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Legal 500, 2022
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Difference makes a better business and we celebrate diversity. It's important to us that we create an inclusive culture in which everyone - regardless of background, identity and circumstance - can thrive.
We also believe that by representing diversity within our business can allow us to better advise our clients and understand their needs.
We have developed a real understanding for and experience in advising lesbian, gay, bisexual, transgender & queer + (LGBTQ+) families who often have specific estate planning needs.
Below are some examples of some specific issues which may need to be considered. For more information, please contact us.
The impact of gender transitioning: Wills
View our Article here
The fact that a person’s gender has changed does not affect the distribution of property under a Will or Trust made before 4 April 2005. However, the distribution of property under a Will or Trust made on or after this date takes effect in accordance with the acquired gender.
To take an example, James made a Will leaving his estate “equally between his two daughters”. James has two daughters Elizabeth and Samantha. After the Will is made Samantha transitions from female to male and changes her name to Samuel and obtains a gender recognition certificate. If James made his Will before 4 April 2005, then Samuel would still be recognised by what is on his birth certificate, so he would still inherit. However, if James’s Will was made after this date, then the estate would pass solely to Elizabeth.
It is important that a Will is drafted to avoid any unintended consequences.
The impact of gender transitioning: domicile
This is important because it determines a person’s tax status and succession rights. A child acquires a domicile of origin at birth. If the child’s parents are married at the time, then the child takes his or her father’s domicile. If the parents are unmarried, then the child takes his or her mother’s domicile. These rules can cause difficulty where a child has two female parents or is born by a surrogate to two male parents.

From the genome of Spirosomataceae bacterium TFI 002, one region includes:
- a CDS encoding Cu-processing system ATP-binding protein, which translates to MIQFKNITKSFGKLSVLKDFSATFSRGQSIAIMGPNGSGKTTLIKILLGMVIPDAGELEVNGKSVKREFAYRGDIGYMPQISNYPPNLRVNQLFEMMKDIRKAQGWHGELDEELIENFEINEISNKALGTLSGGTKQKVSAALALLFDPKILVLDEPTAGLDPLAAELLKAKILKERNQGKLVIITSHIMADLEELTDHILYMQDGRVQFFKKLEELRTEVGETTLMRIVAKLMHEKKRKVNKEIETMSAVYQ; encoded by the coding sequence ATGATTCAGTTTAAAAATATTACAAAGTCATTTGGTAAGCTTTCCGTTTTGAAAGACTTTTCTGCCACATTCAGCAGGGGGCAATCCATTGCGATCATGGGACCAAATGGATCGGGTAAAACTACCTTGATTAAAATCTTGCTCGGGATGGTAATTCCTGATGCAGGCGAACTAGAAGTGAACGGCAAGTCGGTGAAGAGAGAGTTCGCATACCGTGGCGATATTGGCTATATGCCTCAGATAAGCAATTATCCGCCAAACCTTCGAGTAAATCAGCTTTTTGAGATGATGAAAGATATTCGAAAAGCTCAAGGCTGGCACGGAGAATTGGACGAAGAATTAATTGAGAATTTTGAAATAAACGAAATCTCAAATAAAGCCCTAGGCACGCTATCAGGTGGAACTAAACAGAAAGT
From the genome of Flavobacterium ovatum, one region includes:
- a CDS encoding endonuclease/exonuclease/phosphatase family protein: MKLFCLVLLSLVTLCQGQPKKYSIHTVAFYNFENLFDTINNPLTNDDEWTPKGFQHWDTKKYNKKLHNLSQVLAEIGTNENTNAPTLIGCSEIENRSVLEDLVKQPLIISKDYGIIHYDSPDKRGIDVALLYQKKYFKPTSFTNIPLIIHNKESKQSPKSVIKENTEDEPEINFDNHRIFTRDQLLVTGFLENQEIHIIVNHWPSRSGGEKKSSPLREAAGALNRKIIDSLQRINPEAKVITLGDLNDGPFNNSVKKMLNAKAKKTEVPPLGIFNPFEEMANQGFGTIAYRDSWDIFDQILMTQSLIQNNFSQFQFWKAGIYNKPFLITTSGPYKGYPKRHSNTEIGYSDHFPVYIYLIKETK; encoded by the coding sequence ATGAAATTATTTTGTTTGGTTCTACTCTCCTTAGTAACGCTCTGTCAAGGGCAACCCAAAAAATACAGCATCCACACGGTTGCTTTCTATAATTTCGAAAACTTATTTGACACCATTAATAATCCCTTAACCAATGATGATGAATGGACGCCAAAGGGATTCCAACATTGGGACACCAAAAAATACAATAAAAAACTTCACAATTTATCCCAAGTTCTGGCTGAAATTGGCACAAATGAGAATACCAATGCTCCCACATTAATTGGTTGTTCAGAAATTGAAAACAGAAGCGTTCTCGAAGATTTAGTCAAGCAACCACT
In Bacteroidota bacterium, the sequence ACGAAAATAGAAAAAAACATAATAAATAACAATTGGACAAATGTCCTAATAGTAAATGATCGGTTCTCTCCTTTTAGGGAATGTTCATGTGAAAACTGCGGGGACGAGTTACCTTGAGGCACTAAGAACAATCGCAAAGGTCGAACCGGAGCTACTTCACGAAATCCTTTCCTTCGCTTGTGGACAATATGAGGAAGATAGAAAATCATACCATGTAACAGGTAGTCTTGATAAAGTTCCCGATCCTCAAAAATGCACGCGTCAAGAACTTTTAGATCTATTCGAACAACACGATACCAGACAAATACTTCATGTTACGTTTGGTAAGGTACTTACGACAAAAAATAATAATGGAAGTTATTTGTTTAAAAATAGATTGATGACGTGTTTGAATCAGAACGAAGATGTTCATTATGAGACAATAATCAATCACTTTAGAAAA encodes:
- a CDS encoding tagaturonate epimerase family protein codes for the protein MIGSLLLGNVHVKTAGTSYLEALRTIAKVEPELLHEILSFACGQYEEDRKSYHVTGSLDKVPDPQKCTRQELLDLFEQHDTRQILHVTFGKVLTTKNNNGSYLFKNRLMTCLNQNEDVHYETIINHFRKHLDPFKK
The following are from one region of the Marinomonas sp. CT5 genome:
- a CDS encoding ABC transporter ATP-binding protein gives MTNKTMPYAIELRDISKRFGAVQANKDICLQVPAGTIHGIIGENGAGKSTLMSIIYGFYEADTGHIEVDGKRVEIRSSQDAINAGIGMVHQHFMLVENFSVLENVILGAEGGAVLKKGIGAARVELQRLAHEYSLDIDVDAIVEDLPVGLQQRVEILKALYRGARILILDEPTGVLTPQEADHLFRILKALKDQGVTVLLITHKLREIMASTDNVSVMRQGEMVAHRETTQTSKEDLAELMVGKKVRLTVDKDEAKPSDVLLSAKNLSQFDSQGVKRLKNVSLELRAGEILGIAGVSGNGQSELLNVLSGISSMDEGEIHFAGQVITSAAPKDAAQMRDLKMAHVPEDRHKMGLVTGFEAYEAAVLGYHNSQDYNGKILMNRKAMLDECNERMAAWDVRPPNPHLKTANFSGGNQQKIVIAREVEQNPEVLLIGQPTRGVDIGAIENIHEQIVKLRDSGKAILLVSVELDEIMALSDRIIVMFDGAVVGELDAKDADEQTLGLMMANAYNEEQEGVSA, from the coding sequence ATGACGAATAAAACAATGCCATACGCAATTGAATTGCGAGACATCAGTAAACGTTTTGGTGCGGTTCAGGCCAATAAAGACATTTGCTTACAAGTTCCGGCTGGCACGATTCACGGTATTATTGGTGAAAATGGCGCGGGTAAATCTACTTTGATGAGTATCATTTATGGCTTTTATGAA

Co-habiting couples, civil partnerships & marriage
Those identifying as single may live with a partner and in fact the statistics showed that in 2019 same-sex cohabiting couples were the most common type of same-sex couple family.
At present the intestacy rules, which take effect if you do not leave a Will, do not recognise co-habiting couples. Therefore, your surviving partner will have no automatic right to inherit your estate. They may be able to bring a claim under the Inheritance (Provision for Family and Dependants) Act 1975, if no provision has been made for them, but this will be time consuming and expense. It is therefore important for co-habiting couples to look at such matters as putting in place a cohabitation agreement, checking how they own their assets and making Wills.
By making a Will you can appoint executors of your choice and leave your assets as you wish.
You can also appoint guardians to look after your minor children. In order to appoint a guardian you must have parental responsibility for the child. An LGBT+ person may already have a child or want to become a parent and may decide to foster or adopt a child or have fertility treatment or through surrogacy. The rules regarding who has parental responsibility in such situation can be complex and need to be considered carefully.
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